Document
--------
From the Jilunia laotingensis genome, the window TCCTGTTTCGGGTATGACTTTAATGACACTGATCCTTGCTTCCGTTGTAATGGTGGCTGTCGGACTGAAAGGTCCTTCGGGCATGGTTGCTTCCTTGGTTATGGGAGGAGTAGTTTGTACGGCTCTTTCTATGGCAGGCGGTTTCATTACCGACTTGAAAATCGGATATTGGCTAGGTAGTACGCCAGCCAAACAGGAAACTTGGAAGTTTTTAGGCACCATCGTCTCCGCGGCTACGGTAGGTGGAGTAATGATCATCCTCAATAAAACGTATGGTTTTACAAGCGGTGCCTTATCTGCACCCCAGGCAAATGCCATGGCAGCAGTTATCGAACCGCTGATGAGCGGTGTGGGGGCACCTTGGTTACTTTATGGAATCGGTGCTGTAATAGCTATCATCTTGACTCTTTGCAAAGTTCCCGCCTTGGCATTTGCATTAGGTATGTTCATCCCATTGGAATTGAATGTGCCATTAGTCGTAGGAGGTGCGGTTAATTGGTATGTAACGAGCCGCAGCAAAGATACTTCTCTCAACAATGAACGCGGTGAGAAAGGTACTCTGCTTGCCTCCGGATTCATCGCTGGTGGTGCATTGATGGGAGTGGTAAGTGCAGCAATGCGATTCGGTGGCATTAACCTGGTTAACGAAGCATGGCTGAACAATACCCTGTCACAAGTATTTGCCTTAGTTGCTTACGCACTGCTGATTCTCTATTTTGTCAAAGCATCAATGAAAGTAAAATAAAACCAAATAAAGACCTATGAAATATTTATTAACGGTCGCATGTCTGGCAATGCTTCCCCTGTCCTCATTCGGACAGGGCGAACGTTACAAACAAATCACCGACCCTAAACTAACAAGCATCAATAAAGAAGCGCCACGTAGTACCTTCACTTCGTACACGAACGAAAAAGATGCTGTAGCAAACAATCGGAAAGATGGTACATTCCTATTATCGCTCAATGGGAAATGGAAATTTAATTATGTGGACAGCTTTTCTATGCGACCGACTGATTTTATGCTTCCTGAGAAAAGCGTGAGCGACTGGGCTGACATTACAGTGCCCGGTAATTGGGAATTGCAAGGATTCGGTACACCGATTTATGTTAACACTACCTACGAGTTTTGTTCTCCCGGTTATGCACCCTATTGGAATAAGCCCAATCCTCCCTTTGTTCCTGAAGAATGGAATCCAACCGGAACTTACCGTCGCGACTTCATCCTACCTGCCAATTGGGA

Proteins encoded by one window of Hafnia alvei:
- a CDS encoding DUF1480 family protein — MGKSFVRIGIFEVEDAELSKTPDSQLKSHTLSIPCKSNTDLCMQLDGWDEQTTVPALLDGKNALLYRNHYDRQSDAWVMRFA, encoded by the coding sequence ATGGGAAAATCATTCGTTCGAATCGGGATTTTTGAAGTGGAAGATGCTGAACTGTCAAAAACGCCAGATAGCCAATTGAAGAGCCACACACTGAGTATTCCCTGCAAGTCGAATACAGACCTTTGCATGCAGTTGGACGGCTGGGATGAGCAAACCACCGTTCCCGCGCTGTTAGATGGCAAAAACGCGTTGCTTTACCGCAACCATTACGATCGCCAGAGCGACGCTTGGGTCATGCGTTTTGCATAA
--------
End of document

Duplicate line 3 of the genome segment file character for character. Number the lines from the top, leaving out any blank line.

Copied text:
- a CDS encoding DUF1480 family protein — MGKSFVRIGIFEVEDAELSKTPDSQLKSHTLSIPCKSNTDLCMQLDGWDEQTTVPALLDGKNALLYRNHYDRQSDAWVMRFA, encoded by the coding sequence ATGGGAAAATCATTCGTTCGAATCGGGATTTTTGAAGTGGAAGATGCTGAACTGTCAAAAACGCCAGATAGCCAATTGAAGAGCCACACACTGAGTATTCCCTGCAAGTCGAATACAGACCTTTGCATGCAGTTGGACGGCTGGGATGAGCAAACCACCGTTCCCGCGCTGTTAGATGGCAAAAACGCGTTGCTTTACCGCAACCATTACGATCGCCAGAGCGACGCTTGGGTCATGCGTTTTGCATAA